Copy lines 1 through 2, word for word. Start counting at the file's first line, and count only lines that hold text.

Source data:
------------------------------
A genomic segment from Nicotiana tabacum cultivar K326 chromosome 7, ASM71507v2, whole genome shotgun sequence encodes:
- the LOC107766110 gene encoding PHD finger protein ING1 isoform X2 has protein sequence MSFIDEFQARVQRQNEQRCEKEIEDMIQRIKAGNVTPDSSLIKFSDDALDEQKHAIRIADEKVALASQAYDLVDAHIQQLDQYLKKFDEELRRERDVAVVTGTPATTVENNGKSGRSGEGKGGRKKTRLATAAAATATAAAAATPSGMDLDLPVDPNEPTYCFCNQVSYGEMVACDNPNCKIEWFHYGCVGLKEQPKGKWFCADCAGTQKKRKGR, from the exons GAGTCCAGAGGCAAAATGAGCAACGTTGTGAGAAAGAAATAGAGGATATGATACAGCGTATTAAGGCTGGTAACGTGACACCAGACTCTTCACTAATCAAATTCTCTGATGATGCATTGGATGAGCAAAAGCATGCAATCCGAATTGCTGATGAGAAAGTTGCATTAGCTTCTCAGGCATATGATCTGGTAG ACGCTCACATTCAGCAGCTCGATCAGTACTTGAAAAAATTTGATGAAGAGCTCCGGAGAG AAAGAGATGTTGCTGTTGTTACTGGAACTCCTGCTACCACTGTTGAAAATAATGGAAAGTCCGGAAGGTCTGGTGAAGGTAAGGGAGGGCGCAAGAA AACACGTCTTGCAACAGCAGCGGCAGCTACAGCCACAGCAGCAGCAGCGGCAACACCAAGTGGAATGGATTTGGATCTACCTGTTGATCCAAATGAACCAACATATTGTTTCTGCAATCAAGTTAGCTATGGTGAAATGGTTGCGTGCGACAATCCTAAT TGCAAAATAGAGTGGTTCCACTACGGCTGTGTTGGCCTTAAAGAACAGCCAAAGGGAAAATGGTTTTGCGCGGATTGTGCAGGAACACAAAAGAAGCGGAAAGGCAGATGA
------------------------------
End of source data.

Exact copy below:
A genomic segment from Nicotiana tabacum cultivar K326 chromosome 7, ASM71507v2, whole genome shotgun sequence encodes:
- the LOC107766110 gene encoding PHD finger protein ING1 isoform X2 has protein sequence MSFIDEFQARVQRQNEQRCEKEIEDMIQRIKAGNVTPDSSLIKFSDDALDEQKHAIRIADEKVALASQAYDLVDAHIQQLDQYLKKFDEELRRERDVAVVTGTPATTVENNGKSGRSGEGKGGRKKTRLATAAAATATAAAAATPSGMDLDLPVDPNEPTYCFCNQVSYGEMVACDNPNCKIEWFHYGCVGLKEQPKGKWFCADCAGTQKKRKGR, from the exons GAGTCCAGAGGCAAAATGAGCAACGTTGTGAGAAAGAAATAGAGGATATGATACAGCGTATTAAGGCTGGTAACGTGACACCAGACTCTTCACTAATCAAATTCTCTGATGATGCATTGGATGAGCAAAAGCATGCAATCCGAATTGCTGATGAGAAAGTTGCATTAGCTTCTCAGGCATATGATCTGGTAG ACGCTCACATTCAGCAGCTCGATCAGTACTTGAAAAAATTTGATGAAGAGCTCCGGAGAG AAAGAGATGTTGCTGTTGTTACTGGAACTCCTGCTACCACTGTTGAAAATAATGGAAAGTCCGGAAGGTCTGGTGAAGGTAAGGGAGGGCGCAAGAA AACACGTCTTGCAACAGCAGCGGCAGCTACAGCCACAGCAGCAGCAGCGGCAACACCAAGTGGAATGGATTTGGATCTACCTGTTGATCCAAATGAACCAACATATTGTTTCTGCAATCAAGTTAGCTATGGTGAAATGGTTGCGTGCGACAATCCTAAT TGCAAAATAGAGTGGTTCCACTACGGCTGTGTTGGCCTTAAAGAACAGCCAAAGGGAAAATGGTTTTGCGCGGATTGTGCAGGAACACAAAAGAAGCGGAAAGGCAGATGA